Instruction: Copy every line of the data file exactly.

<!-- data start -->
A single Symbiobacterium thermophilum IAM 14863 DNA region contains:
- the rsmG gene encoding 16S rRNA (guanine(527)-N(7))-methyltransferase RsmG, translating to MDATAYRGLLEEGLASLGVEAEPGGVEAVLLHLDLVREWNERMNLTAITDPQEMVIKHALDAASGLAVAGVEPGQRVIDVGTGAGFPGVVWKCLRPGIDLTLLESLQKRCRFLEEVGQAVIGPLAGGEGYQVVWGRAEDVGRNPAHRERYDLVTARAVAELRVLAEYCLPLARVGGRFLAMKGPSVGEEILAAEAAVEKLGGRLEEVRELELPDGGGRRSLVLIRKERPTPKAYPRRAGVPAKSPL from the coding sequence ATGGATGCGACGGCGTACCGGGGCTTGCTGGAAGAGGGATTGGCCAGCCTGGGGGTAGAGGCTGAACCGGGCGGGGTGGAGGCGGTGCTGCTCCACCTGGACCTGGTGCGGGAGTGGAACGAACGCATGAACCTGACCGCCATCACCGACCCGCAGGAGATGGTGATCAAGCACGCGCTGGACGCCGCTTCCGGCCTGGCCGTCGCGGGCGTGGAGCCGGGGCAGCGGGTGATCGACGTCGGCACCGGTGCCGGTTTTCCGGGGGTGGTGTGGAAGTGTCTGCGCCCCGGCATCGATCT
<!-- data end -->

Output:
A single Symbiobacterium thermophilum IAM 14863 DNA region contains:
- the rsmG gene encoding 16S rRNA (guanine(527)-N(7))-methyltransferase RsmG, translating to MDATAYRGLLEEGLASLGVEAEPGGVEAVLLHLDLVREWNERMNLTAITDPQEMVIKHALDAASGLAVAGVEPGQRVIDVGTGAGFPGVVWKCLRPGIDLTLLESLQKRCRFLEEVGQAVIGPLAGGEGYQVVWGRAEDVGRNPAHRERYDLVTARAVAELRVLAEYCLPLARVGGRFLAMKGPSVGEEILAAEAAVEKLGGRLEEVRELELPDGGGRRSLVLIRKERPTPKAYPRRAGVPAKSPL from the coding sequence ATGGATGCGACGGCGTACCGGGGCTTGCTGGAAGAGGGATTGGCCAGCCTGGGGGTAGAGGCTGAACCGGGCGGGGTGGAGGCGGTGCTGCTCCACCTGGACCTGGTGCGGGAGTGGAACGAACGCATGAACCTGACCGCCATCACCGACCCGCAGGAGATGGTGATCAAGCACGCGCTGGACGCCGCTTCCGGCCTGGCCGTCGCGGGCGTGGAGCCGGGGCAGCGGGTGATCGACGTCGGCACCGGTGCCGGTTTTCCGGGGGTGGTGTGGAAGTGTCTGCGCCCCGGCATCGATCT